sisted, looking fiercely at me: "Not a word of this in New York, or there will be another dozen Thaw trials."
As Harry Thaw is now disposed of, temporarily, at least, it won't do any harm to print Mark's interview with the barber.
It seems that Harry and Evelyn occupied a suite at the Cecil before they made that notorious exhibition of themselves in New York. Harry was an early riser and Evelyn was not, and when the barber called at eight, as ordered, Evelyn either had to be put out of bed forcibly by Harry or remained under the covers (for a time at least).
"And could you do your barbering and currycombing with that pretty thing within arm's length?" asked Mark.
"I had to," said the barber. "I was paid for it; besides, there was a terrible horsewhip on the bed and a revolver in an open drawer.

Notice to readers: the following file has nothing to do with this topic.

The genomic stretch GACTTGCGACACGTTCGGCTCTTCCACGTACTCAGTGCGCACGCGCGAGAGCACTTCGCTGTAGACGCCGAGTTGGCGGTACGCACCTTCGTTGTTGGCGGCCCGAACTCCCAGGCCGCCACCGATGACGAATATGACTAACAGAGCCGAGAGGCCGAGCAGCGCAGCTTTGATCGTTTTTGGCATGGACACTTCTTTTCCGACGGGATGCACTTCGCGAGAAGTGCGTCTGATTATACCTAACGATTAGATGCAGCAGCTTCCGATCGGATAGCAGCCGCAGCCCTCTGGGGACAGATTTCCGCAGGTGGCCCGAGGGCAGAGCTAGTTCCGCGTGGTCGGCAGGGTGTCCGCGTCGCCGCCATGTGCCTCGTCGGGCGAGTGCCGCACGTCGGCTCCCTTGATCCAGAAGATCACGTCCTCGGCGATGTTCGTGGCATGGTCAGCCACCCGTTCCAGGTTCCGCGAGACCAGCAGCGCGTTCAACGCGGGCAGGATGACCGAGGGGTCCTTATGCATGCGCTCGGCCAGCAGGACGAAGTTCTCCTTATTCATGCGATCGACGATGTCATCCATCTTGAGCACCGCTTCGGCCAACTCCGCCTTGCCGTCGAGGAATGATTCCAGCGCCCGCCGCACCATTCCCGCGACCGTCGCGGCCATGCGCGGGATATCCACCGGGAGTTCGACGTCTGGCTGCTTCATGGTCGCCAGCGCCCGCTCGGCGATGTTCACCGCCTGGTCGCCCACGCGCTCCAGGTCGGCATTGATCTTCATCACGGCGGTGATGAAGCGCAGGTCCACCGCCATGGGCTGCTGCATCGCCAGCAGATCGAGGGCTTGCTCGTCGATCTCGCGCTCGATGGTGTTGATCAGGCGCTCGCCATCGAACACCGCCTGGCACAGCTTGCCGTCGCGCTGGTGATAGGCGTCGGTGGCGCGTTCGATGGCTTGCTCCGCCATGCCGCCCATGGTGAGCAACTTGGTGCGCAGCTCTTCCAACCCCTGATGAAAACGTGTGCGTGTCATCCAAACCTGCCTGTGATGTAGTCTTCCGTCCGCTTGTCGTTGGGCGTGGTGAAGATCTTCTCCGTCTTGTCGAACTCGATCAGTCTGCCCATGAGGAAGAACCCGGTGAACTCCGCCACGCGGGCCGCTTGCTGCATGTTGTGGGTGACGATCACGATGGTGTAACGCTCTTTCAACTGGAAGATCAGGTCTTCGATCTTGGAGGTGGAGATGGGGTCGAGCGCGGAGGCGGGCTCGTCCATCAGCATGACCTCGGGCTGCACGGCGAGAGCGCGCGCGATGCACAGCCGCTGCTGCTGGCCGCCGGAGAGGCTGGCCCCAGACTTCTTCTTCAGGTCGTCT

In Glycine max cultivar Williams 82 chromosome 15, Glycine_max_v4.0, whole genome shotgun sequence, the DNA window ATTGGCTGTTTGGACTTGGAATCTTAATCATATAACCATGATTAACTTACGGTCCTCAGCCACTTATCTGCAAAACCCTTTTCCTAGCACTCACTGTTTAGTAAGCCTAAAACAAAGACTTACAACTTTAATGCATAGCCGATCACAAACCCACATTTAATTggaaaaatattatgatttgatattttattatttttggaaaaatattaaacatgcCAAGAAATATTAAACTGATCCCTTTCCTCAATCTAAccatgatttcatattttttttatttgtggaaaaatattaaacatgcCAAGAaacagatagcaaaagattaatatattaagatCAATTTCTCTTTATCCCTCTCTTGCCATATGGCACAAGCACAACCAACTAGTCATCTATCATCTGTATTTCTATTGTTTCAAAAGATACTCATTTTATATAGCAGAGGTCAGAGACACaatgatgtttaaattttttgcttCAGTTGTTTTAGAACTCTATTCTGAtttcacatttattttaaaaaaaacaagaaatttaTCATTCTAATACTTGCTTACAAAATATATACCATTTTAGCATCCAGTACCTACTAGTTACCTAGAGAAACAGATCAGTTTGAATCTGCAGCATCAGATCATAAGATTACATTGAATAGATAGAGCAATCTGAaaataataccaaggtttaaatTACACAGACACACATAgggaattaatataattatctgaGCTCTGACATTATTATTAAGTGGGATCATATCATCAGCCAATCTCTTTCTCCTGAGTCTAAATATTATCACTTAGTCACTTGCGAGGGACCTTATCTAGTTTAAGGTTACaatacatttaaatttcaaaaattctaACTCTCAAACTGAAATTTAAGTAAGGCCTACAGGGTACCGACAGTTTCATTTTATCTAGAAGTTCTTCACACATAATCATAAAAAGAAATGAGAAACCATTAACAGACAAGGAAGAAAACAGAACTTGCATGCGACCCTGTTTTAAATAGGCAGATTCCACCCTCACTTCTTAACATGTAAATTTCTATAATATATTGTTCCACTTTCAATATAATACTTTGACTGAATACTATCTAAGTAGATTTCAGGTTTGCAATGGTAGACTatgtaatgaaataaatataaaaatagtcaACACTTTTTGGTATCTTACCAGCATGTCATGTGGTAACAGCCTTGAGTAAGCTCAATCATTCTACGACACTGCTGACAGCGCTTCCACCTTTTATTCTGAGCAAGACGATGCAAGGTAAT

"Harry insisted upon smoking while I wielded the razor, and I had the greatest difficulty in the world not to cut him. He also insisted upon quarreling with Evelyn or lauding her beauty while my knife played around his mouth. This sort of thing went on for a week or more, when one fine morning I saw that Harry had rigged up a shooting stand in the hall of the apartment.
"'Close the door,' he cried, 'and pull the curtains across. I don't want the servants to hear.' Then he began firing at the target. Evelyn had been asleep, and hearing shots,